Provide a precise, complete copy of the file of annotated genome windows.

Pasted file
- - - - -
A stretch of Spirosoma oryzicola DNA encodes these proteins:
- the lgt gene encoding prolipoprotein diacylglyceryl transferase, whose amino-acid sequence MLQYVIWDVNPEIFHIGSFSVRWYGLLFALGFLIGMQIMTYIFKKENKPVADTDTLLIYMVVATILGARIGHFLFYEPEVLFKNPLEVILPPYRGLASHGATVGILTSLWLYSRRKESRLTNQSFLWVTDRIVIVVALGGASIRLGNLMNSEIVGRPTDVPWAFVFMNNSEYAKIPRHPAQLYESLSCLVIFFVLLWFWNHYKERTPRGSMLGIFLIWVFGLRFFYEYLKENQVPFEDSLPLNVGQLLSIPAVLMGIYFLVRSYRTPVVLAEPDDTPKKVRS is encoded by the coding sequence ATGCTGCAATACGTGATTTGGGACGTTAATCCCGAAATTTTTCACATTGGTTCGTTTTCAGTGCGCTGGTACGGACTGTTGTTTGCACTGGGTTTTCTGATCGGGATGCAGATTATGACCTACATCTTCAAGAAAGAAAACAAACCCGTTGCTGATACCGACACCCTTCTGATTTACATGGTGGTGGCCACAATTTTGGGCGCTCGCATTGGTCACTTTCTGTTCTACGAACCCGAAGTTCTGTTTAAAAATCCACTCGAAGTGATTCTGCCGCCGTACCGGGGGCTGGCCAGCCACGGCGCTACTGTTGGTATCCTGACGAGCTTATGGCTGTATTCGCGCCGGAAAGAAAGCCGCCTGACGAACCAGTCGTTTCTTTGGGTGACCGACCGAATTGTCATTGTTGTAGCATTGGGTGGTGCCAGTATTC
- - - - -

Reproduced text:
A stretch of Spirosoma oryzicola DNA encodes these proteins:
- the lgt gene encoding prolipoprotein diacylglyceryl transferase, whose amino-acid sequence MLQYVIWDVNPEIFHIGSFSVRWYGLLFALGFLIGMQIMTYIFKKENKPVADTDTLLIYMVVATILGARIGHFLFYEPEVLFKNPLEVILPPYRGLASHGATVGILTSLWLYSRRKESRLTNQSFLWVTDRIVIVVALGGASIRLGNLMNSEIVGRPTDVPWAFVFMNNSEYAKIPRHPAQLYESLSCLVIFFVLLWFWNHYKERTPRGSMLGIFLIWVFGLRFFYEYLKENQVPFEDSLPLNVGQLLSIPAVLMGIYFLVRSYRTPVVLAEPDDTPKKVRS is encoded by the coding sequence ATGCTGCAATACGTGATTTGGGACGTTAATCCCGAAATTTTTCACATTGGTTCGTTTTCAGTGCGCTGGTACGGACTGTTGTTTGCACTGGGTTTTCTGATCGGGATGCAGATTATGACCTACATCTTCAAGAAAGAAAACAAACCCGTTGCTGATACCGACACCCTTCTGATTTACATGGTGGTGGCCACAATTTTGGGCGCTCGCATTGGTCACTTTCTGTTCTACGAACCCGAAGTTCTGTTTAAAAATCCACTCGAAGTGATTCTGCCGCCGTACCGGGGGCTGGCCAGCCACGGCGCTACTGTTGGTATCCTGACGAGCTTATGGCTGTATTCGCGCCGGAAAGAAAGCCGCCTGACGAACCAGTCGTTTCTTTGGGTGACCGACCGAATTGTCATTGTTGTAGCATTGGGTGGTGCCAGTATTC